One of the Grande Dames of the last decade in Bandhavgarh, at age 15 Pyari, (also called the Chakradhara female) will see her legacy continue in the park’s future offspring. She has mothered five litters and a total of seventeen cubs, the majority of which reached maturity.
Although moody and unpredictable, Pyari was an amazing mother and her legacy will now live on in Panna Tiger reserve too – where her daughter Heera (P13) was recently relocated.
Born in 1996 to a litter of three cubs, Pyari was the daughter of famous tigress Sita and charismatic, aptly named male Charger.
Together with her sister Reshma, they were to fulfil their destiny as matriarchs, giving birth to a total of over 35 cubs between them.
For the majority of her life, Pyari has occupied one of the prime areas of the park, the Chakradhara meadows and forests near the fort and the fort plateau.
By 2000 she had had her first litter of two cubs with the dominant male, Sundar (B2) – her constant companion, protector, and what we believe to be her only successful suitor over the next decade.
Her third litter of three cubs only survived a few months before they died from mysterious causes during the monsoon rains.
Soon after in 2004, Pyari had her fourth litter of which her daughter, Bhitri was eventually relocated to Panna Tiger reserve in 2009 to replenish numbers. This daughter now has cubs and her legacy will live on far away from her original home. Pyari’s son from this litter – the enormous Shashi (P10) – was to enjoy great success as well, becoming the dominant male of the Tala Range.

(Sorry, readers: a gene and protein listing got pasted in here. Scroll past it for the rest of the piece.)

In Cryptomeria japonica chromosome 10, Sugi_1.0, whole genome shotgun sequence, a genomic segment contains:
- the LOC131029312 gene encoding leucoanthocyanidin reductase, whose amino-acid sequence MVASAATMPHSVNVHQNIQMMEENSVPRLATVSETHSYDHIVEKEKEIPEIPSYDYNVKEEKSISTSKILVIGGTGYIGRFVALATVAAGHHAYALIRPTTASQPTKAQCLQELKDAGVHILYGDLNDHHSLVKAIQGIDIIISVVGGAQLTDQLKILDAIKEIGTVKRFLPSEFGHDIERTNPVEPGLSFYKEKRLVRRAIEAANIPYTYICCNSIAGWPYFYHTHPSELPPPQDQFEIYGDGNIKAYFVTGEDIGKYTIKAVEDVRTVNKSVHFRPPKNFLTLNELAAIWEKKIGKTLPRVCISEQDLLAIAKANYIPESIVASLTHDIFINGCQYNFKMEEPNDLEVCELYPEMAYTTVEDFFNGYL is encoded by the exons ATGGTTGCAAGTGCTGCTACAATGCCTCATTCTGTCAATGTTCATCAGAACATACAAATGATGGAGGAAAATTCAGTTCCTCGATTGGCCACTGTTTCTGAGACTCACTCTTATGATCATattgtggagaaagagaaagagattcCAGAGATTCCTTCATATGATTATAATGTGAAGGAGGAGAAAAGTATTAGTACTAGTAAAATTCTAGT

Few tigresses survive long enough to raise five litters or more but in December 2008, Pyari gave birth yet again, this time to three sons and one daughter.
Of a total of 17 cubs, 13 lived to maturity, filling the park with their own progeny – proof that when tigers have access to water, prey, and protection, the population thrives.
However Pyari’s popularity among visitors to the park was tarnished when in March 2010, she was accused of killing a young village girl who was collecting Mahua near her village, prompting the Forest Department to keep her young family under increased surveillance.
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These life stories have been brought to you by Kay and Satyendra Tiwari, and involved twenty five years of passion, note taking and intelligence while living on the borders of Bandhavgarh Reserve. Read their blogs and diaries here.
Credits: Tiger Nation